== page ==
A number of people had asked me if the distance had been hard on our relationship.  In hindsight, I could honestly say it hadn’t.  It helped that I trusted Holden implicitly and had never considered other women a threat to us.  I actually liked it when other girls ogled him or gushed about how hot he was.  It allowed me see him through their fresh eyes; Holden felt out of reach again yet I knew he would be taking me home at the end of the night.  The rush of winning him over and over was exhilarating.

Sometimes the compulsion to channel someone else’s feelings worried me.  Was that the way it was supposed to be?  What more could we expect after so many years together?

“Hey, Mer.”  Holden’s familiar voice made me feel warm inside, like the gooey center of a truffle.

I ran to him without hesitation and pulled him in for a welcoming hug.  He was a foot taller than me, a football player back in the glory days at Mountain Ridge High School.

When I wrapped my arms around him I felt like a child holding onto an adult.  I released him momentarily so I could tug on his neck.  When we were face to face I gripped his cheeks and pulled his lips to mine.  The familiar pressure was reassuring, soothing.

“I’ve missed you so much.”  Missing him when he was away was normal but these past few weeks seemed infinitely worse.  There had been a solid void left by his absence.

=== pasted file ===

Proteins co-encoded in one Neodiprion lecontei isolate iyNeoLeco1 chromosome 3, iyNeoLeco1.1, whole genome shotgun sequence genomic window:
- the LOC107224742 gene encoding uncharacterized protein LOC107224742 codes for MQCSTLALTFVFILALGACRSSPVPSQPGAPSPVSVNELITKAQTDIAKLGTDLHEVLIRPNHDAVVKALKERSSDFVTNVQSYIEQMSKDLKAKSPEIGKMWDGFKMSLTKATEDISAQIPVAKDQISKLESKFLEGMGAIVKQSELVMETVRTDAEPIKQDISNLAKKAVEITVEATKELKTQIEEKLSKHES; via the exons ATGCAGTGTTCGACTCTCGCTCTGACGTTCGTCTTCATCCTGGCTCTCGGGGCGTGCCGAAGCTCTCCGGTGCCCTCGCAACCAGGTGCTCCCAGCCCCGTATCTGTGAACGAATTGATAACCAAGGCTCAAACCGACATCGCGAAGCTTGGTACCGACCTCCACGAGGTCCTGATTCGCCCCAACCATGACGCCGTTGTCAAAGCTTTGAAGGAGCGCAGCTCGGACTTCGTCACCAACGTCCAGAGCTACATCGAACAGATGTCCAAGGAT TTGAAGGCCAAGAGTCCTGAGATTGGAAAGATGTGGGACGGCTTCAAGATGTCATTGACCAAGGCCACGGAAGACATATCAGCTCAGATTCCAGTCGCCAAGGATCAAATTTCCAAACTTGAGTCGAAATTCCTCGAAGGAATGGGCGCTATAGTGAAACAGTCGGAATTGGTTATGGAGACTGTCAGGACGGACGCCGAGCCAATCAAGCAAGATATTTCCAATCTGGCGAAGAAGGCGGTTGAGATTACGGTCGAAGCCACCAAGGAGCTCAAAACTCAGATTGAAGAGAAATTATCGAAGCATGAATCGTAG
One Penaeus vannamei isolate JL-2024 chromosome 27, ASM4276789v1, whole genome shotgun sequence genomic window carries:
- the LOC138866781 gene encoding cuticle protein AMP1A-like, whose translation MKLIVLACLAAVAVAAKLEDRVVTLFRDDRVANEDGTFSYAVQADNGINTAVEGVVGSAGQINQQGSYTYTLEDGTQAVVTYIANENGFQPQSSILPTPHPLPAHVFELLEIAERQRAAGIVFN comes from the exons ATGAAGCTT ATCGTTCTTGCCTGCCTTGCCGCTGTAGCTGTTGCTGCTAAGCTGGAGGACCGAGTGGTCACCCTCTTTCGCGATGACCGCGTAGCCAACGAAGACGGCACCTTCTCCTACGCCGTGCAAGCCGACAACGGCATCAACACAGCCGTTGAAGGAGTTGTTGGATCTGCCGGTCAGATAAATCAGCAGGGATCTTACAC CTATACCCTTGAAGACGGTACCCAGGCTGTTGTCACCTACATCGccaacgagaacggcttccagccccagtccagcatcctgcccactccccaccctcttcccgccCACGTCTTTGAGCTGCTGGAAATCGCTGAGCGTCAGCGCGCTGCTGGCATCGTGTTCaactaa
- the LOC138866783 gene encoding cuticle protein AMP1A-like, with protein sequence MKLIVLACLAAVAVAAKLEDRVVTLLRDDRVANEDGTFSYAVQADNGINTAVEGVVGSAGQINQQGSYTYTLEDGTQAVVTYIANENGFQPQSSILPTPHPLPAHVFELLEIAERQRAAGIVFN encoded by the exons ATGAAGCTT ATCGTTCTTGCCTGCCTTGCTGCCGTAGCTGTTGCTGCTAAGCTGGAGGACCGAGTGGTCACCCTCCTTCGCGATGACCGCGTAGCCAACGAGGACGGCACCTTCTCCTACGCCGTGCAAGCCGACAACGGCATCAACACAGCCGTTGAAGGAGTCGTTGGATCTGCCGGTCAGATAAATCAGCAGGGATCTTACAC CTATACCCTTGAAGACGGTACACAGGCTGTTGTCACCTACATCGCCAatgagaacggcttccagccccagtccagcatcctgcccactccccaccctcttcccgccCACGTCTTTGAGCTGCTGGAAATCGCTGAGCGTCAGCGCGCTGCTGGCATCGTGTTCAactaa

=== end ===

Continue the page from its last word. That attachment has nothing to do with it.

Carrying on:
“I can tell.”  He smiled.  “I’ve missed you too,” he added as an unnecessary afterthought.

“Tell me about your week?” I asked.  It had been unusually busy at the salon.  I had ended up staying late to cover for one of the girls whose grandfather had passed away.  As a result, our dialogue had been scripted, brief, and halted by exhaustion.

“What’s there to say?  Training is going well but I’ll be happy to see the end of it.  I can’t wait to get back to Cumberland and stop living out of a suitcase and sleeping in hotels.”

There was no sense in pushing for more information; those two sentences served as the extent of his communication about his job.  Holden hated spending what little time we had together talking about work, fixating on things that were “irrelevant” to our relationship.

“So what’s the plan for our weekend?”

Over the phone we had discussed a myriad of options: a weekend ski trip at the Wisp Resort or a road trip to Chambersburg, Pennsylvania, to visit his sister and her new husband.

“I don’t know.”

“Did you decide if you want to go to PA or go skiing?”